In this review of three books published in 1970, Claire Tomalin surveyed the contemporary feminist landscape. Many of the same problems that appeared within the movement in the 19th and early 20th centuries had reappeared, she observed. In her biography the writer Mary Stocks noted that freedom from domestic chores enabled her to work – but what about women who could not afford to hire a nanny or cleaner? Of course some advancements – such as efficient, accessible contraception – had moved the conversation on. In “The Female Eunuch” Tomalin found Germaine Greer taking up these issues in a lively polemic. But like many revolutionaries, “she is better at picking holes in the present system than suggesting any practical steps for the future”, Tomalin wrote. Greer proposed free-spirited, community living, “where unmarried mothers and fathers come and go as they please and the children romp in freedom and innocence”. But a poorer family, still in a convenient old-fashioned family unit, would tend to the house and garden. This paradise would not emancipate everyone.
“Feminism in its 19th and early 20th century sense of an organised movement by women for women is a spent force,” wrote two sociologists six years ago. Since then, as we all know, the spent force has revived itself miraculously, and its momentum is building up. Some of the problems that beset the suffragettes appear again: is it necessary to foment hatred between the sexes in order to arrive at justice for both?
The true feminist, such as Germaine Greer, might argue that hatred exists already and that it is healthier to bring it into the open than to mask it with ineffectual palliative dressings. Constance Rover provides a good, if brief, discussion of sex war attitudes in her recent Love, Morals and the Feminists, mentioning the common feeling that it is “so much worse for women to dislike men than the converse”. She contrasts the 19th-century male hostility to spinsters, based on their belief that women’s existence is justified only by their sexual usefulness to men, with the commonly held modern idea that women are nature’s solution to the servant problem, and that they should be happy and grateful to remain secretaries, nurses and cleaners. As Margaret Mead says, “The only way a woman can marry now is to agree to become a charwoman, regardless of her education and skills.”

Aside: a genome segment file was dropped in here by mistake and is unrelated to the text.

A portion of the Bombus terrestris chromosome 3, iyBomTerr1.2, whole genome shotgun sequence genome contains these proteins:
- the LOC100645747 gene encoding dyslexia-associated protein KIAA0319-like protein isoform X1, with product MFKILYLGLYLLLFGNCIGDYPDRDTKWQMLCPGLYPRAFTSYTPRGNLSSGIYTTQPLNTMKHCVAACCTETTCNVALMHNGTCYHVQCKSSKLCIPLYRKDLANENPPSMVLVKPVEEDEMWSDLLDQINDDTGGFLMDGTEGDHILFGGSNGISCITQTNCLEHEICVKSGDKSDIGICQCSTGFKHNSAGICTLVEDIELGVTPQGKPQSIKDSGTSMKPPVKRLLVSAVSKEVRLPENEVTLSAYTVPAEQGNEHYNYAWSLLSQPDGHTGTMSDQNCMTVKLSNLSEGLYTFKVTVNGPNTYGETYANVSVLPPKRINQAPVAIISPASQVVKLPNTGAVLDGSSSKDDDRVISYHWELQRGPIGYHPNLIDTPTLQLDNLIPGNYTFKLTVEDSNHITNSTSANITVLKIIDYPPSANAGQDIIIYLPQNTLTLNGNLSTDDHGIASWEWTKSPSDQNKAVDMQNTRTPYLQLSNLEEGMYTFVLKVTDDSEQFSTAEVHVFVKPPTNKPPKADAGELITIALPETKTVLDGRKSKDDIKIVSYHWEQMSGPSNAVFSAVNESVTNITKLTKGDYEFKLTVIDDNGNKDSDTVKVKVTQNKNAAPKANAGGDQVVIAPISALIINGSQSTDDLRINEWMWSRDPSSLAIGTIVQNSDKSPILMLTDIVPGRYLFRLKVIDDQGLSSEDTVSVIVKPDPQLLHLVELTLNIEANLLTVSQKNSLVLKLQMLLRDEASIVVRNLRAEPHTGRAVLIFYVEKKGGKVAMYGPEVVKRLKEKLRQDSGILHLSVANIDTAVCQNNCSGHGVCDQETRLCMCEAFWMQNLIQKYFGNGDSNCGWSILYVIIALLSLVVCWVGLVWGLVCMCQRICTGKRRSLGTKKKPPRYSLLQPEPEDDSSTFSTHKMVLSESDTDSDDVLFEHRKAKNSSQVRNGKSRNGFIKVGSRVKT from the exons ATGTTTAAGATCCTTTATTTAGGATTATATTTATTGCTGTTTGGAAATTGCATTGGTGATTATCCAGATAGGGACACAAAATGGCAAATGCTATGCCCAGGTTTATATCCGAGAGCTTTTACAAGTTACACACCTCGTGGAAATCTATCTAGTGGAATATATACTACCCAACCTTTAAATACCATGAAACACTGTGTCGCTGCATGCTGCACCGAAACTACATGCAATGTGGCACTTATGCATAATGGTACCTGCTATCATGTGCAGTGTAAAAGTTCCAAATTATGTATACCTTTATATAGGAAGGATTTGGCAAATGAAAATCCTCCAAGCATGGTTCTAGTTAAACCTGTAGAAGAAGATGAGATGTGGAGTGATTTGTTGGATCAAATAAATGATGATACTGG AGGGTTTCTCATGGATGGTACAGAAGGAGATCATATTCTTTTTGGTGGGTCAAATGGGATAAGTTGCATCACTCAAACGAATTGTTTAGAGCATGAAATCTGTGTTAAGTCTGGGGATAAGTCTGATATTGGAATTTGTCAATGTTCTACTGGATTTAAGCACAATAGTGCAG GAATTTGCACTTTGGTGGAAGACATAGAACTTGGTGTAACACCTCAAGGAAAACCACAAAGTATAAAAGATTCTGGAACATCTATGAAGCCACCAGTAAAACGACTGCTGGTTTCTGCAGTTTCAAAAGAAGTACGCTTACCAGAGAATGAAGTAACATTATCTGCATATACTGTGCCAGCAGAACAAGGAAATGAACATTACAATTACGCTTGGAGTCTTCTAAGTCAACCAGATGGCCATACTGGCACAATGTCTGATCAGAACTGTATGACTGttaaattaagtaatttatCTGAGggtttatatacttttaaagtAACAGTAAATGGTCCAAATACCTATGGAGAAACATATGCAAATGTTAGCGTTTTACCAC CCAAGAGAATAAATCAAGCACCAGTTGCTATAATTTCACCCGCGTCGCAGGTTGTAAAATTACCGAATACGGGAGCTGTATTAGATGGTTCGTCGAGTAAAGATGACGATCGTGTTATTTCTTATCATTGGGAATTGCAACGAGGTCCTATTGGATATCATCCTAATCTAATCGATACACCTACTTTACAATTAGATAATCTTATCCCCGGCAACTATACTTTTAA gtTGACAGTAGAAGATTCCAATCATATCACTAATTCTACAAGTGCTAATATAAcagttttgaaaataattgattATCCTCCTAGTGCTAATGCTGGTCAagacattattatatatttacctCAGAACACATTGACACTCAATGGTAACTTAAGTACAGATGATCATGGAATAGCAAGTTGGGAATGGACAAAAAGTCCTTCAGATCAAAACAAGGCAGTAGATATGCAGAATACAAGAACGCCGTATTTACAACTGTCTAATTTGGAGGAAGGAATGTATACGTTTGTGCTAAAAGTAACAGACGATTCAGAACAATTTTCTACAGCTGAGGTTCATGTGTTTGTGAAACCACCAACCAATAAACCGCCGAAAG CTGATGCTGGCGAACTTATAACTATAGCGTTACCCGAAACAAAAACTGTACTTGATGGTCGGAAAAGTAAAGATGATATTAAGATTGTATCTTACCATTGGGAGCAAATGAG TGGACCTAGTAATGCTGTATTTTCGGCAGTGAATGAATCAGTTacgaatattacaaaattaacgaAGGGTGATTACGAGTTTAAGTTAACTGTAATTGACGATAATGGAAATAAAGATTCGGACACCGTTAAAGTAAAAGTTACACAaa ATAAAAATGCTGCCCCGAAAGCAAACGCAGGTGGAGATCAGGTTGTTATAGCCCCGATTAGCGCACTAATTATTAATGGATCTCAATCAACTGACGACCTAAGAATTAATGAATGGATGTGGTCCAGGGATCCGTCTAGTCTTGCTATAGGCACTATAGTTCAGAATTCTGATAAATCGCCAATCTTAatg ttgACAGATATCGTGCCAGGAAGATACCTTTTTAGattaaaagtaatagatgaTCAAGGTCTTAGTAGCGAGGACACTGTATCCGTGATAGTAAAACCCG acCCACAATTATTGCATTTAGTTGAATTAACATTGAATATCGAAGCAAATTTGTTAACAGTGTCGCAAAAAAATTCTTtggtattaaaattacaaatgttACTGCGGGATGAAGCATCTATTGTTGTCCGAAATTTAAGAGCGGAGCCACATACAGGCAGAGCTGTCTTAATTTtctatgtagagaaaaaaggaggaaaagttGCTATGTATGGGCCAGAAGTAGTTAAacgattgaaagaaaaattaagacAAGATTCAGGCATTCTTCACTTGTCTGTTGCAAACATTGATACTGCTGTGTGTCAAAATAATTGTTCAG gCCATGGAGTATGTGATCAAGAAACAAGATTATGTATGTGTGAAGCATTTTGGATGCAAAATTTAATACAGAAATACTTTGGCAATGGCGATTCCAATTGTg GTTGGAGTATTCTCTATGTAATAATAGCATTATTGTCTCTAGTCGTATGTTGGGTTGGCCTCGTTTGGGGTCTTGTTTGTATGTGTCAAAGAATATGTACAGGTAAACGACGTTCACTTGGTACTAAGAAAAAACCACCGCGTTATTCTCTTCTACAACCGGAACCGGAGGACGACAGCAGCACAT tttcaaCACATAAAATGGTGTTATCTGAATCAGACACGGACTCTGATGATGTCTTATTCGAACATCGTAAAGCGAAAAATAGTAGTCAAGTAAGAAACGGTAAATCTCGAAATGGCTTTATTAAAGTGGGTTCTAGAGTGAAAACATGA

It is fascinating and deeply depressing to note how often Mary Stocks in her biography mentions that freedom from domestic chores enabled her to work, whether at voluntary activities, on committees or at her career; she took for granted that her children would be looked after by nannies, and when she was widowed she was able to take up a very good job instead of slowly, painfully crawling out of the mole-warren of domestic bondage and isolation into the world again.
As a young girl Mary Stocks was a suffragette, not militant but very enthusiastic, and she has interesting personal memories of Mrs Fawcett and the Pankhursts. She also knew the Webbs and studied at LSE in early days; her account of working for family allowances, and later of running the first Manchester birth control clinic (in the face of much opposition) provides a stirring example of what intelligent and privileged women could do to improve social conditions for other women.
It also somewhat belies Constance Rover’s conclusion that our present changed pattern of sexual behaviour is not the result of feminist activity; for although the suffragettes themselves rarely spoke up for birth control (they felt they dare not risk any deviation from strict sexual respectability, and birth control was always under suspicion for its association with pleasure and free love), the spread of contraception has been largely the work of women who would not have been educated and confident without the 19th-century feminists’ activities. And I don’t think anyone doubts that it is efficient contraception that has done most to end the double standard, though not quite in the way Mrs Pankhurst and Mary Stocks hoped. As one despondent elderly feminist says, “It seems that an equal moral standard means equal promiscuity for all.”